This week we welcome Clinical Psychologist (and Troy’s wife) Amy Felman to the podcast as part of our Mental Health Month series. In addition to working in clinical psychology, Amy hosts a podcast for early career psychologists, “We All Wear It Differently”. In this interview, Mike chats to Amy about the difference between mental health and mental health disorders and the importance of regularly looking inwards in order to look after yourself.
Tune in for that and more on this week’s WP Elevation Podcast!
Amy began her career in media and the arts. In her mid-twenties, seeking a change, she enrolled in psychology to pursue her interest in the human story. Now with a Masters in clinical psychology, Amy also hosts a podcast for early career psychologists where she interviews psychologists from various backgrounds. She also enjoys working with Smiling Mind (a mindfulness meditation ap), in training and content development.
Amy begins her discussion with Mike by noting that mental health is important in all industries, but there are additional issues facing people like who work alone. The way workplaces are set up can add to potential isolation, and working from home means that there are none of the benefits of a face-to-face team environment in terms of social support and connection. On top of this, managing deadlines, challenges, and even remote staff on your own can be a stressful situation.
Mike mentioned that not having his phone in his bedroom at night has been a game changer for him. Amy goes on to explain that your mind receives a dopamine hit every time your phone flashes. Attending to that flashing alert means that you lose time via the distraction of checking your email or message. She recommends getting phones out of your bedroom and turning them off. Amy does it and wakes up in the morning with a much clearer head.
We need to slow down and look at ourselves. Amy suggests starting by asking yourself what’s going on in your internal world. Check in on how you are interacting with your environments.
You can do this by regularly checking in with yourself. Through mindfulness training, we gain a lot of information that can help us respond more positively to the various problems that life throws our way.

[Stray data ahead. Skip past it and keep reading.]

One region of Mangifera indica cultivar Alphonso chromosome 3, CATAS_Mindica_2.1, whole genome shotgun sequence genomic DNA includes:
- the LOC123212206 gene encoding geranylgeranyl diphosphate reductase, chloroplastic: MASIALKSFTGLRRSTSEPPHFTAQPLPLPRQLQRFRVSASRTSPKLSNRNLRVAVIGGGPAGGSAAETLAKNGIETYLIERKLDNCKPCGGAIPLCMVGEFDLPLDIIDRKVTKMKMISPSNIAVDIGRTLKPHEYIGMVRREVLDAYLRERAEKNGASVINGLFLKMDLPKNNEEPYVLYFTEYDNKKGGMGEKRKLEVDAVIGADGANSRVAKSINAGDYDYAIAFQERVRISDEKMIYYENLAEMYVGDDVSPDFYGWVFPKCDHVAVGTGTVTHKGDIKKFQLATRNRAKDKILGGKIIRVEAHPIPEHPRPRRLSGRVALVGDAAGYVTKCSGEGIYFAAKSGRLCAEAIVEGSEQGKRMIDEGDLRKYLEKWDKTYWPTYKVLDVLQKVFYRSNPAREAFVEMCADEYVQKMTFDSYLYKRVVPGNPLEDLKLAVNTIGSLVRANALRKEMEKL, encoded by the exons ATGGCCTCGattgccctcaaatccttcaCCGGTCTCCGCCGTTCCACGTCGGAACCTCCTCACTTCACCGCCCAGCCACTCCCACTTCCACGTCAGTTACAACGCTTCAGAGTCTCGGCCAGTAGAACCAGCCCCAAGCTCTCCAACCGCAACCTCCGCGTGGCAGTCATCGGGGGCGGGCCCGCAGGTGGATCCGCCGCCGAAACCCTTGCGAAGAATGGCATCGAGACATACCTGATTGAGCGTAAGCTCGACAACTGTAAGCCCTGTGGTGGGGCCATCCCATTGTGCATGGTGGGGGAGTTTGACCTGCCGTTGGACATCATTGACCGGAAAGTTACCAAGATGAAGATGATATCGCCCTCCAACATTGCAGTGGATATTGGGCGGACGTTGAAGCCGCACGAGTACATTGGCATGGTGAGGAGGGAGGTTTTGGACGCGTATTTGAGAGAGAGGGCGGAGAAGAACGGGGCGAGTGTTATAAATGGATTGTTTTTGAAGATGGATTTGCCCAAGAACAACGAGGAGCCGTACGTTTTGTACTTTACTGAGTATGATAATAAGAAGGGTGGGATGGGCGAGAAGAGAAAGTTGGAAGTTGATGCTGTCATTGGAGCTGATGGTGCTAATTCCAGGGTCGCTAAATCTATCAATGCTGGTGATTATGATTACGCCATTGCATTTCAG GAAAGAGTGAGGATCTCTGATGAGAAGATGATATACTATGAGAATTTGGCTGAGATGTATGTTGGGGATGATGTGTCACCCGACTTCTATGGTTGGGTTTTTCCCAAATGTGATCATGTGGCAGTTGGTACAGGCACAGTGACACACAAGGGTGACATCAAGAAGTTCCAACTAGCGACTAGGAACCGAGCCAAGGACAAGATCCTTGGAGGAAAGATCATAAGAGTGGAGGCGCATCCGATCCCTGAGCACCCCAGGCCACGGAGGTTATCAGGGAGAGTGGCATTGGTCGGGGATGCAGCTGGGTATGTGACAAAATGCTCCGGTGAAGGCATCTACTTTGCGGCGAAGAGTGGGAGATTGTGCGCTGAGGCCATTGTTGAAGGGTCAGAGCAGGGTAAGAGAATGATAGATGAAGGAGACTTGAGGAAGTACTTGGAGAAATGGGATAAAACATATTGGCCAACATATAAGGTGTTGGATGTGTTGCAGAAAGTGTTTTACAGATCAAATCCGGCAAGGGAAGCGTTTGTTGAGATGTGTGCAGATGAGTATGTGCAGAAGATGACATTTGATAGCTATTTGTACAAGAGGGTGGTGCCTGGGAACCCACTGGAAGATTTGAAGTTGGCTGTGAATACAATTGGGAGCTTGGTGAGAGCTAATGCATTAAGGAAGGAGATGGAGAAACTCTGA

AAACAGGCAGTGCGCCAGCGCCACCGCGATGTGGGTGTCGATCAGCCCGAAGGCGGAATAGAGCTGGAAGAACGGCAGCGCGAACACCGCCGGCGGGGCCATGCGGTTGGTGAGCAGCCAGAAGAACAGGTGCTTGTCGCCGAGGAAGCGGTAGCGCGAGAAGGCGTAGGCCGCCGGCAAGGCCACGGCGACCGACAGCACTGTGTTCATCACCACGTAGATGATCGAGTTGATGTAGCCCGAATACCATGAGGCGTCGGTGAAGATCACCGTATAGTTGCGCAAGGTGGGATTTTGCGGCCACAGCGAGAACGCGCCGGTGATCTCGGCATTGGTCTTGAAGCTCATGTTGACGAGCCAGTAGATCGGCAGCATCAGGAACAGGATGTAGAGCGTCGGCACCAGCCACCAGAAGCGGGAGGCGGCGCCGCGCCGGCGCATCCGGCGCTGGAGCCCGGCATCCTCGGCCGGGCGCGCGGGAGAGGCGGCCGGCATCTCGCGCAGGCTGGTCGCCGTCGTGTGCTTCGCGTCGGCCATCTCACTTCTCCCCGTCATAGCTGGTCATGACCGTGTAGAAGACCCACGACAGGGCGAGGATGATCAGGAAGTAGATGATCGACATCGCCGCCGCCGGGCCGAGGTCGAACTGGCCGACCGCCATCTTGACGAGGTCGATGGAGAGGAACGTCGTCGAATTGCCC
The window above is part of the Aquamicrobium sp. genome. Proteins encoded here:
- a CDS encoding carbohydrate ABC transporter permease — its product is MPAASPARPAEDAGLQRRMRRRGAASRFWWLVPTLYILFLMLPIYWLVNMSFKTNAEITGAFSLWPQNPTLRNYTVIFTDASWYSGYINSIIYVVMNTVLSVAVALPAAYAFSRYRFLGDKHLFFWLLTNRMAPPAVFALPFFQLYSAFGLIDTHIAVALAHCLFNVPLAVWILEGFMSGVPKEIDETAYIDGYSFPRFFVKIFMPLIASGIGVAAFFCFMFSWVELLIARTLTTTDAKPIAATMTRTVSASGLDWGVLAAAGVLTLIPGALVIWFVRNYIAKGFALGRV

The act of simply stopping and paying attention can help you find calm and clarity in the moment. Once you’ve increased your self-awareness, you can them implement an action to help you, whether it be calling someone, a breathing routine, reading a positive affirmation etc.
Amy explains the difference at the 14-minute mark of the interview. Mental health sits on a continuum of optimum functioning, moving right up to a serious disorder. We all sit somewhere on the continuum and can move up and down it during different phases of our life. The severity of a reaction to a situation can inform where you are on the continuum. Tune in as Amy delves further into this concept, explaining the difference between a short-term response as opposed to a slow building response over time.
When things get bad for Mike, he notices that he begins to think far into the future, catastrophizing events that ‘could’ happen. He’s learned that if he takes the time to sit down and write out what could happen, he comes to the realization that the worst case scenario isn’t that bad.
He’ll also take a break, cut the spiral of thinking by putting the thoughts aside; taking a walk and focussing on something else. Amy confirms that by acknowledging the thoughts and not judging them, you are giving them less power.
Amy explains that you need to cultivate self-awareness before diving into strategies. “How can you dive into a strategy if you don’t understand it, or know what’s happening?” You can start to do this by looking for your patterns of behaviour, your physical and emotional responses to situations – check in and ask yourself how you’re feeling. Remember to also pay attention to your environment, including people and places and how they impact us.
These things can help us identify our triggers.
Did you know that we have 50 – 70K thoughts a day? Many of them – about 90 percent Amy says, are thoughts we’ve have had the day before; so we’re actually on repeat to some extent. Our core beliefs (often repeated thoughts) remain quite similar. Become aware of this and realize that you don’t have to respond to all your thoughts as if they are ‘factual.’
Develop Self-Awareness by…